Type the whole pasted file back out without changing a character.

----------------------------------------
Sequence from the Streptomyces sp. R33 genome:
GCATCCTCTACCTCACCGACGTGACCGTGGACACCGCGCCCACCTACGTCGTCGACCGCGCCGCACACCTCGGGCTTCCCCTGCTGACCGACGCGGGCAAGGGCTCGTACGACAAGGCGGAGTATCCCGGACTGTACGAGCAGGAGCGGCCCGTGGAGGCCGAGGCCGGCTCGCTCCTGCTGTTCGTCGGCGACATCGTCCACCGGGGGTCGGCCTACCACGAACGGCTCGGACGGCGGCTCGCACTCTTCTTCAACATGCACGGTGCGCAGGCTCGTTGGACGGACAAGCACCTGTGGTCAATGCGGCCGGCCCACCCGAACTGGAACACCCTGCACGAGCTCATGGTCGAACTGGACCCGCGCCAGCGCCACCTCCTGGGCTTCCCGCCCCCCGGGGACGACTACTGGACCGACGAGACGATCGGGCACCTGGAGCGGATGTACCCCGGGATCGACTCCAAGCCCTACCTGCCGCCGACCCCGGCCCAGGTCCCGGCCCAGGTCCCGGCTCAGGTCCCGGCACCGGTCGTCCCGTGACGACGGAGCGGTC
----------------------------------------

Sequence from the Streptomyces sp. R33 genome:
GCATCCTCTACCTCACCGACGTGACCGTGGACACCGCGCCCACCTACGTCGTCGACCGCGCCGCACACCTCGGGCTTCCCCTGCTGACCGACGCGGGCAAGGGCTCGTACGACAAGGCGGAGTATCCCGGACTGTACGAGCAGGAGCGGCCCGTGGAGGCCGAGGCCGGCTCGCTCCTGCTGTTCGTCGGCGACATCGTCCACCGGGGGTCGGCCTACCACGAACGGCTCGGACGGCGGCTCGCACTCTTCTTCAACATGCACGGTGCGCAGGCTCGTTGGACGGACAAGCACCTGTGGTCAATGCGGCCGGCCCACCCGAACTGGAACACCCTGCACGAGCTCATGGTCGAACTGGACCCGCGCCAGCGCCACCTCCTGGGCTTCCCGCCCCCCGGGGACGACTACTGGACCGACGAGACGATCGGGCACCTGGAGCGGATGTACCCCGGGATCGACTCCAAGCCCTACCTGCCGCCGACCCCGGCCCAGGTCCCGGCCCAGGTCCCGGCTCAGGTCCCGGCACCGGTCGTCCCGTGACGACGGAGCGGTC